Significant figures in a practical experimental problem [duplicate]

Here is a question that combines uncertainties in measurements and significant figures.

Consider the following results to measure the value of g:

$$g={9.7,9.8,9.7,10.0,10.1,10.3}$$

Then to four decimal places $\bar{g} = 9.9333$, while the uncertainty of the mean is $$0.2422/\sqrt{6} = 0.0989$$

But clearly we would not quote these values as they stand.

So, what would be the statement of the mean value of g and its uncertainty to the correct number of significant figures? Would it be $\bar{g}=9.9 \pm 0.1$ or $\bar{g} =9.93 \pm 0.10$? The original measurements had two significant figures, but it would seem using the mean and its uncertainty would permit an additional significant figure. And what is the general rule for the significant figures for mean values and their uncertainties?

• Possible duplicate of Multiple measurements of the same quantity - combining uncertainties Aug 6 '18 at 16:49
• shouldn't it be dividing by sqrt(5), i.e. sqrt(n-1)? Aug 6 '18 at 17:18
• Isn't uncertainty built into significant figures in the last written digit? To explicitly show the uncertainty in a measurement, I would completely avoid sig figs and instead write the most precise estimate $\pm$ the error.
– user195162
Aug 6 '18 at 17:21
• Aug 6 '18 at 18:00
• Walter: the Standard Error of the Mean (SEM) is given by $$\sigma_\bar{x} = \cfrac{\sigma}{\sqrt{n}}$$, where $\sigma$ is the standard deviation of the population (that's where $n-1$ comes in) and $n$ is the number of samples to determine the mean. Aug 6 '18 at 19:20

The original measurements had two significant figures, but it would seem using the mean and its uncertainty would permit an additional significant figure.

This is the entire point of making multiple measurements. Well, that and the necessary side process of checking whether your data are consistent with the distribution you expect.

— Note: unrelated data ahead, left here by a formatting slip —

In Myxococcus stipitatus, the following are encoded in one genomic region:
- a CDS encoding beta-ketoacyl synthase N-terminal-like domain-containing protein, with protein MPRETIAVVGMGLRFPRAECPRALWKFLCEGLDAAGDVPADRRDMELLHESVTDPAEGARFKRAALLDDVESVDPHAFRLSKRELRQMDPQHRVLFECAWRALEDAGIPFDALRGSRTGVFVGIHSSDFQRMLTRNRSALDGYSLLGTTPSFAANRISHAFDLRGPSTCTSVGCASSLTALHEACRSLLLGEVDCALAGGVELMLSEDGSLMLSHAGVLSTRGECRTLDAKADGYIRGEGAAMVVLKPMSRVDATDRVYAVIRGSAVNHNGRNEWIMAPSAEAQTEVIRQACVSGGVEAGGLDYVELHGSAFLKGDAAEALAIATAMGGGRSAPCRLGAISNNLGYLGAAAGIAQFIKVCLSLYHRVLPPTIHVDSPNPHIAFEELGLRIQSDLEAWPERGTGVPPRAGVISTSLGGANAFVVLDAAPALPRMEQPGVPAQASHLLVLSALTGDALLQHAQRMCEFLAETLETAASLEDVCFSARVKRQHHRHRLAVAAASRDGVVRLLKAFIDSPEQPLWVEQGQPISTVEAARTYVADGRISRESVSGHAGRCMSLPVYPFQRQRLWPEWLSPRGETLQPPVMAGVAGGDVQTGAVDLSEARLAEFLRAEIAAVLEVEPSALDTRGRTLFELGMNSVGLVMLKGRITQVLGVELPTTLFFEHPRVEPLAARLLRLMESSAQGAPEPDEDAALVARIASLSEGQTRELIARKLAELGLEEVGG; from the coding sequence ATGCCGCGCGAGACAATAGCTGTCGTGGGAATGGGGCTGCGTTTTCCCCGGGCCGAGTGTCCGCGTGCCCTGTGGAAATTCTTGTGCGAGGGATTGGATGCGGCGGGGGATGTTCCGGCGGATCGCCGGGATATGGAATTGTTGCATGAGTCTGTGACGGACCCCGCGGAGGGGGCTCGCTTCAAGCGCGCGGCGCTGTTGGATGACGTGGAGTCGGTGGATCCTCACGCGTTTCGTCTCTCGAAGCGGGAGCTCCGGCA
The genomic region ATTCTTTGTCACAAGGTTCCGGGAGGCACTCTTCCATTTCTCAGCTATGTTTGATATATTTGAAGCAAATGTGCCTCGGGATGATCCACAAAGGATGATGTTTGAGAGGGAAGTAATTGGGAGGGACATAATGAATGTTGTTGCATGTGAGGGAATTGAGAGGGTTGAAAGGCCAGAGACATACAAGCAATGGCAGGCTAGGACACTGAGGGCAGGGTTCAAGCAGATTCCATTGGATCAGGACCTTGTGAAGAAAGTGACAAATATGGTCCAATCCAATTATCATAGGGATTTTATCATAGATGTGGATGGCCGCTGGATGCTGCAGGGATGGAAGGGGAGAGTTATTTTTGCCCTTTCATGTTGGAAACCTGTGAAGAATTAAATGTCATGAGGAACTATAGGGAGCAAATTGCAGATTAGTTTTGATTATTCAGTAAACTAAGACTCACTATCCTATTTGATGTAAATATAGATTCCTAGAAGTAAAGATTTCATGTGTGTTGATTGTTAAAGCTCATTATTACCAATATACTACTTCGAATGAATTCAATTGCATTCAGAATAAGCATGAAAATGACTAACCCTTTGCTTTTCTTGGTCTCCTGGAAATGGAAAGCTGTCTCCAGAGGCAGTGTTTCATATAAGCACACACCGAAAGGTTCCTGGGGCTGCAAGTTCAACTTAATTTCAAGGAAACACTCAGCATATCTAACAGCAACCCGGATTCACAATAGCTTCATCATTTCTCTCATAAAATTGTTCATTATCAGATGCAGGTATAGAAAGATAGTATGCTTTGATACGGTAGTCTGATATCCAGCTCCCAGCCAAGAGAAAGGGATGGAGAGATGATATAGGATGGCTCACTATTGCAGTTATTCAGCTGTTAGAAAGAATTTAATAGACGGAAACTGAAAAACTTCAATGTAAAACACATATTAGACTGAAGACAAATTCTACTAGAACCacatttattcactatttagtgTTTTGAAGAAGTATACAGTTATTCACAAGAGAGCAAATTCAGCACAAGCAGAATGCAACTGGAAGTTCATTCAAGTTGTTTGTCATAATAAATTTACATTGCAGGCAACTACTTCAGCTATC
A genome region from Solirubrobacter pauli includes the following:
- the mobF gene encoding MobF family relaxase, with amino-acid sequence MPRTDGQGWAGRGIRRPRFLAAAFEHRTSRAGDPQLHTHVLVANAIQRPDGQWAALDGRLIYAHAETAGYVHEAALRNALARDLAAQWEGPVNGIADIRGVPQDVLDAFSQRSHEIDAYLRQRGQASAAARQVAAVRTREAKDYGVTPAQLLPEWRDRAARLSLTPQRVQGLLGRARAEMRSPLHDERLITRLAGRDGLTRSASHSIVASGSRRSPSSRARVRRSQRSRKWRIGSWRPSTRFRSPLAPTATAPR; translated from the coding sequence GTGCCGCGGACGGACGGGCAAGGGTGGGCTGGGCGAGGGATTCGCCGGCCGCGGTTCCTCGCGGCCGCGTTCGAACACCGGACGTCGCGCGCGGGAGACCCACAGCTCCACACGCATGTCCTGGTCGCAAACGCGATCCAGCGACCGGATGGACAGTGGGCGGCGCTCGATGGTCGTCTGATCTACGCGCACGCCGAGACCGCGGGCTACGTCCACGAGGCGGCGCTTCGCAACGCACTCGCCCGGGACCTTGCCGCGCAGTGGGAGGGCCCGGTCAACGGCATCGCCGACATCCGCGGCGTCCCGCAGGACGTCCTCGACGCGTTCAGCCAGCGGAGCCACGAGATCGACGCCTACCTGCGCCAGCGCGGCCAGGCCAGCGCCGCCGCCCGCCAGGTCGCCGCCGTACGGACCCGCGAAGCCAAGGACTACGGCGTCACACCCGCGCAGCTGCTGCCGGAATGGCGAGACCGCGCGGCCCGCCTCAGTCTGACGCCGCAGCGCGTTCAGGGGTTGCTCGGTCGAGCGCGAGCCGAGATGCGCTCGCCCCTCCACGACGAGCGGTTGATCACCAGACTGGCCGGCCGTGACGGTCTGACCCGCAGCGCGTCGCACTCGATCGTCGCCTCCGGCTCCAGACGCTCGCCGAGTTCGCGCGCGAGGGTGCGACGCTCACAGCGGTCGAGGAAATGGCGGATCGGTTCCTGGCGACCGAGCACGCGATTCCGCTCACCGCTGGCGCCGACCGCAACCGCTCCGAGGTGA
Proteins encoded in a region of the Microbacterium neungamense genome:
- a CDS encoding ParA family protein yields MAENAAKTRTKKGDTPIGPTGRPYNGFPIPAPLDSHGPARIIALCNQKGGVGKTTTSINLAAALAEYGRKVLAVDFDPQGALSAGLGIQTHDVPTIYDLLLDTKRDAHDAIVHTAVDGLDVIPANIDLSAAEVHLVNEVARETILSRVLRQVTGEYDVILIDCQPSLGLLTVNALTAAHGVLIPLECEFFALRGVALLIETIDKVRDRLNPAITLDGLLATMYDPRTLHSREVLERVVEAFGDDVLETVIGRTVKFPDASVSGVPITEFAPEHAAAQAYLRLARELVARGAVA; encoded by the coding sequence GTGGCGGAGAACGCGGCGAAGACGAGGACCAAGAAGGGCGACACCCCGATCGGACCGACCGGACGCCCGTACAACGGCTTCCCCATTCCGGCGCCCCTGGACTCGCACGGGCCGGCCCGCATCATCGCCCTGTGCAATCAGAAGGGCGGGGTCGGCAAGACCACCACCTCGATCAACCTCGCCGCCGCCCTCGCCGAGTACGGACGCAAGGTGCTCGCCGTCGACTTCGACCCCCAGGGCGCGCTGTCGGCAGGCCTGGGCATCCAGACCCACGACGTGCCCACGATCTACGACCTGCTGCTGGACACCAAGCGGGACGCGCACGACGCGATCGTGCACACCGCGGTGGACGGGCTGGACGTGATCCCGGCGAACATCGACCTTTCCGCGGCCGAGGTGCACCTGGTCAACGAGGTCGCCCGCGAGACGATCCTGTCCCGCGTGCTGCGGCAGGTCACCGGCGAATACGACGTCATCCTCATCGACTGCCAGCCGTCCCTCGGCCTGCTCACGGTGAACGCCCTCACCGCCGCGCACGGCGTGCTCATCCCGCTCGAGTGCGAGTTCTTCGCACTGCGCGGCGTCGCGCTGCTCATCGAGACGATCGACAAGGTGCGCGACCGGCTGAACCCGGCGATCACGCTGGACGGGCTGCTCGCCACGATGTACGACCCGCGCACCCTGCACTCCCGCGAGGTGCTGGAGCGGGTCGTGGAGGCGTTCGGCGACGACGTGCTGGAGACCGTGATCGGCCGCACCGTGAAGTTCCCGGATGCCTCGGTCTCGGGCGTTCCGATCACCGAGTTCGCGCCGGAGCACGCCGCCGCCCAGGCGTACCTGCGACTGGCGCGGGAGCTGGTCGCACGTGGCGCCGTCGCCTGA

Here's a significant-figures-only way to think of it. When you add your six values, you get $\sum g = 59.6$, where the third significant figure is trustworthy because it came from the trustworthy digits in each of the six individual values. So your average, $\overline g = \sum g / N$, should also have three significant figures.

• Well put. OK, so this also translates to the uncertainty as well, consistent with the significant figures of the mean? $$\sigma_\bar{g} = \cfrac{0.242}{\sqrt{6}} \rightarrow \sigma_\bar{g} = 0.10$$ That seems to hang together with the significant figure of the mean. Aug 7 '18 at 13:56
• I think reporting an uncertainty of $\pm0.10$ is more appropriate than an uncertainty of $\pm0.1$, because the former implies that small differences in the data might have shifted the result to $\pm0.09$ or $\pm0.11$, while the latter suggests a small difference in the data might have shifted the result to $\pm0.02$. Keeping an extra significant figure if the leading digit is a one (or sometimes a two) is a good housekeeping idea.
– rob
Aug 7 '18 at 15:30
• Per your earlier comment, by taking multiple measurements you should be able to improve on the uncertainty - at least one more significant figure. It's interesting to note that in teaching introductory physics labs there is discussion of uncertainty and significant figures but no discussion about how one is used in conjunction with the other. Aug 7 '18 at 17:07
• One rule I've read is that uncertainties should never be quoted with more than 2 SFs. Aug 9 '18 at 18:46
• The Particle Data Group publications have a nice rule for rounding uncertainties; see section 5.3 of the introduction to the review.
– rob
Aug 9 '18 at 19:16